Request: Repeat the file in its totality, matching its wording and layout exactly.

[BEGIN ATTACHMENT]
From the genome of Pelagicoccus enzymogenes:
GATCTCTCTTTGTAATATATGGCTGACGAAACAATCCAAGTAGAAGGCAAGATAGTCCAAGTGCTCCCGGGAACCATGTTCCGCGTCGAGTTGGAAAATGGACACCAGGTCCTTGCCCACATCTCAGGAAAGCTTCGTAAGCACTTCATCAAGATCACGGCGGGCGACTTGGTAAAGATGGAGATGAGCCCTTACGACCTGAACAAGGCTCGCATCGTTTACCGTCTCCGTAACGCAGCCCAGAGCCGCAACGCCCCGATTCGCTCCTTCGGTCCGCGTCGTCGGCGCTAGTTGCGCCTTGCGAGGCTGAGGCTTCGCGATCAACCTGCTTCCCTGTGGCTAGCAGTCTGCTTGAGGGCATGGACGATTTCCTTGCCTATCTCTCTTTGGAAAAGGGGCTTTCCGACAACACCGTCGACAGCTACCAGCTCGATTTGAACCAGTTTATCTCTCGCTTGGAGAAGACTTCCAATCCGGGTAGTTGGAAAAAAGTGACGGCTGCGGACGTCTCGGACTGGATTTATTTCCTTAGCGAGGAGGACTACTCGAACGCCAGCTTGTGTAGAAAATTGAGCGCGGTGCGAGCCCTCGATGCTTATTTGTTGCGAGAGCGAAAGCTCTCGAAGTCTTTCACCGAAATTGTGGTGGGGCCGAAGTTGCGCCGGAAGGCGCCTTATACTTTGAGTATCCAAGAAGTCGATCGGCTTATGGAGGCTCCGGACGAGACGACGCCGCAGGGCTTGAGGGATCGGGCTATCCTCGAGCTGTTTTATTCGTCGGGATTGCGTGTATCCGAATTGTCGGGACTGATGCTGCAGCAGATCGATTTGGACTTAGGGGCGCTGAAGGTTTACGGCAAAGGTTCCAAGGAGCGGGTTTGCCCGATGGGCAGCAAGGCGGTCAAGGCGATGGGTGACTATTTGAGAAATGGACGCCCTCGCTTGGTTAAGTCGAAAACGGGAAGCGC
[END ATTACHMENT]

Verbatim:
From the genome of Pelagicoccus enzymogenes:
GATCTCTCTTTGTAATATATGGCTGACGAAACAATCCAAGTAGAAGGCAAGATAGTCCAAGTGCTCCCGGGAACCATGTTCCGCGTCGAGTTGGAAAATGGACACCAGGTCCTTGCCCACATCTCAGGAAAGCTTCGTAAGCACTTCATCAAGATCACGGCGGGCGACTTGGTAAAGATGGAGATGAGCCCTTACGACCTGAACAAGGCTCGCATCGTTTACCGTCTCCGTAACGCAGCCCAGAGCCGCAACGCCCCGATTCGCTCCTTCGGTCCGCGTCGTCGGCGCTAGTTGCGCCTTGCGAGGCTGAGGCTTCGCGATCAACCTGCTTCCCTGTGGCTAGCAGTCTGCTTGAGGGCATGGACGATTTCCTTGCCTATCTCTCTTTGGAAAAGGGGCTTTCCGACAACACCGTCGACAGCTACCAGCTCGATTTGAACCAGTTTATCTCTCGCTTGGAGAAGACTTCCAATCCGGGTAGTTGGAAAAAAGTGACGGCTGCGGACGTCTCGGACTGGATTTATTTCCTTAGCGAGGAGGACTACTCGAACGCCAGCTTGTGTAGAAAATTGAGCGCGGTGCGAGCCCTCGATGCTTATTTGTTGCGAGAGCGAAAGCTCTCGAAGTCTTTCACCGAAATTGTGGTGGGGCCGAAGTTGCGCCGGAAGGCGCCTTATACTTTGAGTATCCAAGAAGTCGATCGGCTTATGGAGGCTCCGGACGAGACGACGCCGCAGGGCTTGAGGGATCGGGCTATCCTCGAGCTGTTTTATTCGTCGGGATTGCGTGTATCCGAATTGTCGGGACTGATGCTGCAGCAGATCGATTTGGACTTAGGGGCGCTGAAGGTTTACGGCAAAGGTTCCAAGGAGCGGGTTTGCCCGATGGGCAGCAAGGCGGTCAAGGCGATGGGTGACTATTTGAGAAATGGACGCCCTCGCTTGGTTAAGTCGAAAACGGGAAGCGC